Another form of side pocket mandrel embodying this invention is seen in FIGS. 4, 5, and 6 where the side pocket mandrel is indicated generally by the numeral 120. The mandrel has a body 121 having a main bore 122 extending therethrough from end to end and having a threaded connection 123 at its opposite ends whereby the side pocket mandrel is connectable into a string of well tubing. The mandrel is provided with a receptacle bore 130 which is offset from and extends alongside the main bore 122. The upper body section 152 may, if desired, be made separately from the lower body section 150 and the two body members then welded together with a circumferential weld such as weld 148 after the deflectors 134, which may be exactly like deflectors 34 of mandrel 20, have been formed in the wall of the upper body section 152 by forming external indentations 136, as shown in FIG. 5. Deflectors 134 provide a channel 138 between them which may be exactly like channel 38 of mandrel 20. The side pocket mandrel 120 differs from the side pocket mandrel 20 previously described principally in that the receptacle bore 130 of side pocket mandrel 120 opens at its lower end to the exterior of the side pocket mandrel. This opening is indicated by the numeral 160 and may be threaded as at 162 for attachment of a pipe which may be extended downwardly therefrom as needed. It will be noted that the receptacle 130 is provided with internal lateral flow ports 132 which, in this case, communicate the receptacle bore 130 with the main bore 122 as shown. Thus the side pocket mandrel 120 is equipped for casing flow gas lift operations. In such operations, for instance, a suitable gas lift valve (not shown) is installed in the receptacle 130 and lift gas which is injected into the tubing (not shown) at the surface passes downwardly to the mandrel 120 and through ports 132 into the receptacle bore 130. The lift gas then passes through the gas lift valve and is directed through the opening 160 at the lower end of the receptacle into the tubing-casing annulus to aerate the column of well production fluids between the tubing and casing and thus aid in lifting such fluid to the surface.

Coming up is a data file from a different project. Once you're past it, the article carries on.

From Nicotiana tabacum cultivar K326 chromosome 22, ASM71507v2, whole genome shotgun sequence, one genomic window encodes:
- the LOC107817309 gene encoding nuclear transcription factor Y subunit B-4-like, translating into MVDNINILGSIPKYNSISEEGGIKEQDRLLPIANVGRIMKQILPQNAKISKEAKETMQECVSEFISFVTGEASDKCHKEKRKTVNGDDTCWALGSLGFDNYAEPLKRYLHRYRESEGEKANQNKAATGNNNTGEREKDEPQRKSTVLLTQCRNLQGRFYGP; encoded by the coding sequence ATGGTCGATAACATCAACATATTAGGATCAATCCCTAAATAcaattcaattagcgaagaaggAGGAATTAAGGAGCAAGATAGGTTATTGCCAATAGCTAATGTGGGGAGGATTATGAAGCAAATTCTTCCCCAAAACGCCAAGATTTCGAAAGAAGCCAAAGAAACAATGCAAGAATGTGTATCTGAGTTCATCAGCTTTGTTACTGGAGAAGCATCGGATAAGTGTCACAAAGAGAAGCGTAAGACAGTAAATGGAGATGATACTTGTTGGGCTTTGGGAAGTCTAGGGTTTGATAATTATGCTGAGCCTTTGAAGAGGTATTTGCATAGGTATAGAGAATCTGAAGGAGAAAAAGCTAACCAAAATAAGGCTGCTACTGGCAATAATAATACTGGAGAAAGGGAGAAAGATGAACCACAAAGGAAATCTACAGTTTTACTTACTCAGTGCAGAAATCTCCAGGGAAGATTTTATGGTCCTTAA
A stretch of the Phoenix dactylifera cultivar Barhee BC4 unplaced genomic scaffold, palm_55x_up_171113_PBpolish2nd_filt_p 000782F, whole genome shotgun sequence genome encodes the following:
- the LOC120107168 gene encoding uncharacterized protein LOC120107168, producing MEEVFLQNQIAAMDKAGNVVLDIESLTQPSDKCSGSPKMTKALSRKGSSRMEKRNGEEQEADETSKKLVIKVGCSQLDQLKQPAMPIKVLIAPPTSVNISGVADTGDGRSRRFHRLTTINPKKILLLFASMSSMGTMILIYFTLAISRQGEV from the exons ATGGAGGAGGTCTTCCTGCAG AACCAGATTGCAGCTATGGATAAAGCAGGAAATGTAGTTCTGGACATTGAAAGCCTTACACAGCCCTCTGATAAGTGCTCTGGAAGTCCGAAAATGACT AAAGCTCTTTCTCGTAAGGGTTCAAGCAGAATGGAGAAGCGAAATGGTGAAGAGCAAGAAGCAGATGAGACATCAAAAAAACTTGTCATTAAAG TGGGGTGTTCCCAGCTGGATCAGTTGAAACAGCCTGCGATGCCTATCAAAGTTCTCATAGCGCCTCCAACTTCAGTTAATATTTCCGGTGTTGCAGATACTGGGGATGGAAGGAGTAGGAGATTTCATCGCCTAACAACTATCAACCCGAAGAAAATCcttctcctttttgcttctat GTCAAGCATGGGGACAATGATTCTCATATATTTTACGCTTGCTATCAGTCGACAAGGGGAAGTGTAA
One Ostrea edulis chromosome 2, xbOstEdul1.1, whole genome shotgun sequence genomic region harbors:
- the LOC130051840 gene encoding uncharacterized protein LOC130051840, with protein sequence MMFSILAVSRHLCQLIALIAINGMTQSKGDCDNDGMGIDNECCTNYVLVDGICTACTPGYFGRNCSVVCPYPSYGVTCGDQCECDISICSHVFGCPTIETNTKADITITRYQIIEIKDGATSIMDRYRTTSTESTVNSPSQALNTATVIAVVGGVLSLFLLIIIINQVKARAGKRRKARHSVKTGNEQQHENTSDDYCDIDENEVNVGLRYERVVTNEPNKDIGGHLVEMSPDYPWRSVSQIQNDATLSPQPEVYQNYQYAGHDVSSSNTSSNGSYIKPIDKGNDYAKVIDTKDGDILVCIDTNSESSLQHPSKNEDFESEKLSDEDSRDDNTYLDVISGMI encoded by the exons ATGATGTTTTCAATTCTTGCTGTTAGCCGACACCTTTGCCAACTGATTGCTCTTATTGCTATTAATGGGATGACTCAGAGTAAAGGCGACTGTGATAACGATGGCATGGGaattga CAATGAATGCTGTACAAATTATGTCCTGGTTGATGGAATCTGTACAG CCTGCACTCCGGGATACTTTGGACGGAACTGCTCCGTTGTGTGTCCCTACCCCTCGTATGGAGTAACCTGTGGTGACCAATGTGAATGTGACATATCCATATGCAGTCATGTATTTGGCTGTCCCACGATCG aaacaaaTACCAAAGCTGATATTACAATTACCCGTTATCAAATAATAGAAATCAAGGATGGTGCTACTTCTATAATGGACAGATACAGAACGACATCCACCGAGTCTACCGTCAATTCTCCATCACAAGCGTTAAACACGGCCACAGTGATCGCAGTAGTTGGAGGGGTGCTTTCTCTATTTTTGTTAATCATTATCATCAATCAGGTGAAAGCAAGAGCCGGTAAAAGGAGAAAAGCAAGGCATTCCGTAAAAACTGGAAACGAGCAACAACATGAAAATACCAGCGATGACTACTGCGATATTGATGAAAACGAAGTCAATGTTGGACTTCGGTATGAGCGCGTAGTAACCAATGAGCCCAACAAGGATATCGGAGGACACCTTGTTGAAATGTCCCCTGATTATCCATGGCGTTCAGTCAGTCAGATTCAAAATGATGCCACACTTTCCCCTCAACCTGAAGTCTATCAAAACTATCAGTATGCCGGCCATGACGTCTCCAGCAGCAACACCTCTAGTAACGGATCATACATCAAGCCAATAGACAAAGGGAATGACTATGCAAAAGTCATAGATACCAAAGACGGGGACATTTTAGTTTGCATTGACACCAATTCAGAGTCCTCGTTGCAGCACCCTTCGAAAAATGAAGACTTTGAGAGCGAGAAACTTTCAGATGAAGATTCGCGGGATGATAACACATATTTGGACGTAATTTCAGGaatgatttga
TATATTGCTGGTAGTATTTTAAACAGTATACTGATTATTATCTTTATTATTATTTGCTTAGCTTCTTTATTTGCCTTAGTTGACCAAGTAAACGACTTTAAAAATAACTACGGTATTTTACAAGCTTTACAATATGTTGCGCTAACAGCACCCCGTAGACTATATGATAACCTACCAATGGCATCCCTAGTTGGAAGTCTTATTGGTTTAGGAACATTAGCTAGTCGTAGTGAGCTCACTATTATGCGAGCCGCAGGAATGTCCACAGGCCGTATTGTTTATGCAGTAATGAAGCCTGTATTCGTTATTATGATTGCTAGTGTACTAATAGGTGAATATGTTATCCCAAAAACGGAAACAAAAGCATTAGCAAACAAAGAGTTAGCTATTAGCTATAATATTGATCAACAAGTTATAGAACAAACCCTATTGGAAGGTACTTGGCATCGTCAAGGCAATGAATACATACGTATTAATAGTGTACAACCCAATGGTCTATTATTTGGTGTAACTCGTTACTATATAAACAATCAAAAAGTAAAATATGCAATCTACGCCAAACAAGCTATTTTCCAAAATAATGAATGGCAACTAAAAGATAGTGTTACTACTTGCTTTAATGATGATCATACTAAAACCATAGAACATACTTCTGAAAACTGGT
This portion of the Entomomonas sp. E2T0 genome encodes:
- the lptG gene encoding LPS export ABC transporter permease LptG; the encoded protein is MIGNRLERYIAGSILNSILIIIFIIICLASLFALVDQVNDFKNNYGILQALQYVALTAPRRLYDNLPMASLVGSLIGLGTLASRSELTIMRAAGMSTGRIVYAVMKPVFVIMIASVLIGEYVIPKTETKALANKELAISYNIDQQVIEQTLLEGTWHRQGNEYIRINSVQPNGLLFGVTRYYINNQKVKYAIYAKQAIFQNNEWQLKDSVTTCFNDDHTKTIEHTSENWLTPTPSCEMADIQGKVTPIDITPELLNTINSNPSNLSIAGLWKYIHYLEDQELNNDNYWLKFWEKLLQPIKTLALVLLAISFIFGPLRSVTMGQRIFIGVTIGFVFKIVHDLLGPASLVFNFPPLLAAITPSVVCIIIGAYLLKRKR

If desired, the side pocket mandrel 120 may be provided with external ports (not shown) instead of the internal ports 132. The external ports would be like the ports 32 of mandrel 20 and would communicate the receptacle bore 130 with the tubing-casing annulus exterior of the mandrel in the conventional manner. The side pocket mandrel 120 provided with the external ports as just described would be useful in chamber-lift operations in which the lift gas would be injected into the tubing-casing annulus at the surface and would flow down to the external ports (not shown) in the side pocket mandrel 120, enter therein, and flow through the gas lift valve (not shown) in the receptacle bore 130 to be directed outwardly through the opening 160 at the bottom thereof. A tube or pipe (not shown) attached at thread 162 of port 60 and extending downwardly through a packer would conduct the gas into a chamber therebelow in which well fluids would collect. Gas injected into the chamber in the manner just described would depress the column of well fluids therein and force such fluids upwardly into the tubing string (not shown) and past the side pocket mandrel 120. Well fluids would then be aerated by lift gas entering the tubing from the annulus through separate gas lift valves (not shown) placed in the tubing string at spaced intervals above the side pocket mandrel 120 and thus be lifted to the surface.

If desired, the side pocket mandrel 120 can be constructed in much the same manner as was the side pocket mandrel 20, that is, by forming it in separate sections which are then welded together by circumferential welds.

In FIG. 5, the side pocket mandrel 120 is shown to be oval in cross section. The side pocket mandrel may, if desired, be formed with a circular cross section as shown in FIG. 6.